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What you need to know as the Pras Michel case goes to the jury

<i>Tasos Katopodis/Getty Images/FILE</i><br/>Pras Michel
Getty Images
Tasos Katopodis/Getty Images/FILE
Pras Michel

By Holmes Lybrand, CNN

Jurors will begin deliberating Monday morning in the case against former Fugees member Pras Michel, who the Justice Department has accused of being the linchpin of an international, multimillion-dollar conspiracy.

The three-week trial featured testimony from a diverse cast, including Leonardo DiCaprio and former Attorney General Jeff Sessions, and took members of the jury on a winding, seven-year narrative of alleged corruption, greed and failed conspiracies.

Here’s what to know:

The case

Michel is accused of acting as an unregistered agent of China and Malaysian billionaire Jho Low, working in the US to gain political connections and influence.

Prosecutors contend that Michel was paid millions by Low to secure access to both the Obama and Trump administrations and that he attempted to use those connections to advocate on Low and China’s behalf.

In 2012, Low paid Michel $20 million to help Low get a picture with then-President Barack Obama, Michel testified last week. Michel funneled over $800,000 of that money to the Obama Victory Fund through various straw donors at several events attended by the President, prosecutors say.

Years later, according to prosecutors, Michel would receive over $100 million from Low to help advocate for the release of Chinese dissident Guo Wengui from the US to China and for the US government to stop its investigation into Low.

Michel — after learning of the Justice Department’s investigation, prosecutors say — sent letters in 2019 to the straw donors he passed money through, telling them the money was a loan they needed to pay back or face legal action.

The charges

Michel faces 10 charges including conspiracy, witness tampering and failing to register as an agent of China.

If convicted on each charge, Michel could face over a decade in prison. He has denied the accusations and pleaded not guilty.

Alleged conspirators

Others that prosecutors say were involved with Michel in the alleged conspiracy have pleaded guilty, including George Higginbotham, who was employed at the time as a senior congressional affairs specialist at the Justice Department, and Elliott Broidy, a top Republican fundraiser.

Higginbotham pleaded guilty in 2018 to conspiring to make false statements to a bank. The former DOJ employee, according to the agreement, helped transfer tens of millions of dollars meant for lobbying efforts to stop US investigations into Low’s alleged role in embezzling billions of dollars from Malaysia’s sovereign wealth fund, 1MDB.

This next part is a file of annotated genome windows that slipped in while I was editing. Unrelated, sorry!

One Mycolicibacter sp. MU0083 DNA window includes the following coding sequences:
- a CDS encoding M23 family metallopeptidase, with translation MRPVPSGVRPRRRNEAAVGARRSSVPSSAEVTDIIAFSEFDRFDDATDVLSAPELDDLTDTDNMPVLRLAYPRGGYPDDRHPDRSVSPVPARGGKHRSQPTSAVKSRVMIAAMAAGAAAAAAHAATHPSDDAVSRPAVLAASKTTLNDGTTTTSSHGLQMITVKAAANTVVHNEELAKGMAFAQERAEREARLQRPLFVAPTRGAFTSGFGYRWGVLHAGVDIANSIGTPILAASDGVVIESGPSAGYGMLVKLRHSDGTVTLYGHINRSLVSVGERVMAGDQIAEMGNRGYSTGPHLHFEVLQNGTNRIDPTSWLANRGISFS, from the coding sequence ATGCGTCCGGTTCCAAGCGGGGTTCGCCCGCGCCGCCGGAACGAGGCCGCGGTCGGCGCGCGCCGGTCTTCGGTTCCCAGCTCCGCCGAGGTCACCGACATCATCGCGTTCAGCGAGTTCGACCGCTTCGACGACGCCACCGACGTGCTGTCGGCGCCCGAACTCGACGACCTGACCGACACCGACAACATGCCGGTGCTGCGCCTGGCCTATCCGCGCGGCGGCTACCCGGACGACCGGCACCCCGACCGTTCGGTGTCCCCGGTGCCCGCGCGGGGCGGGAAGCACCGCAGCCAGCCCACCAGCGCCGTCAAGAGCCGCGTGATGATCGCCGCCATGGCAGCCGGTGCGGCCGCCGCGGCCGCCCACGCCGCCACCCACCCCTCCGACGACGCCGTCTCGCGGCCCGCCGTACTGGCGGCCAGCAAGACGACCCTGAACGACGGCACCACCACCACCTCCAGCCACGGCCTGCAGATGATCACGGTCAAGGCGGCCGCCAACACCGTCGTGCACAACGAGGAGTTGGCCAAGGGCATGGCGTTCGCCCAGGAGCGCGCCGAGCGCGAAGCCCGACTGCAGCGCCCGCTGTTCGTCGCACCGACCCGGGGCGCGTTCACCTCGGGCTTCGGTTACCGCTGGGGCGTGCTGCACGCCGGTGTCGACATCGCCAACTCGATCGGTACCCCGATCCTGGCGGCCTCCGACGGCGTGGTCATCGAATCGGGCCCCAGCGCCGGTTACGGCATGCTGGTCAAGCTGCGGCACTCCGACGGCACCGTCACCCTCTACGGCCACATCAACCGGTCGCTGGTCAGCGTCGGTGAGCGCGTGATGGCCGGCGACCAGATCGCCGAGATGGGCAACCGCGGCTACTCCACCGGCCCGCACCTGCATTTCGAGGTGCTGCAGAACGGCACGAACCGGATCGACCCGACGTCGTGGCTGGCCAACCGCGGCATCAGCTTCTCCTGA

For his part, Broidy pleaded guilty in 2020 to conspiring to act as an unregistered agent in the secret lobbying campaign to try and influence then-President Donald Trump to drop the investigation into Low and 1MDB. Trump pardoned Broidy in January 2021.

Low, Michel’s co-defendant, is believed to be in China.

The defense

Michel testified during the weeks-long trial that he viewed the funds given to him by Low as “free money” and chose to spend it how he wanted, not at the direction of Low.

The former rapper testified he wanted to support Obama, who he called a historic candidate, and didn’t know he was breaking any laws by giving money to others for them to, in turn, donate to the campaign.

Again and again, Michel contested that money given to him by Low and other foreign nationals was either for his help in trying to get Low a picture with Obama or for investments into a media business he was building.

Michel also told the jury he was simply a connector, helping Low find counsel for civil charges brought by the US government and by letting government officials, including FBI agents, know that China wanted Guo extradited.

Defense attorney David Kenner stressed in closing arguments that there was no evidence Michel had willfully or deliberately violated any laws in taking the money and was acting largely on the advice of his financial manager and attorneys at the time.

Making money, Kenner argued, is not a crime.

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Article Topic Follows: CNN - US Politics

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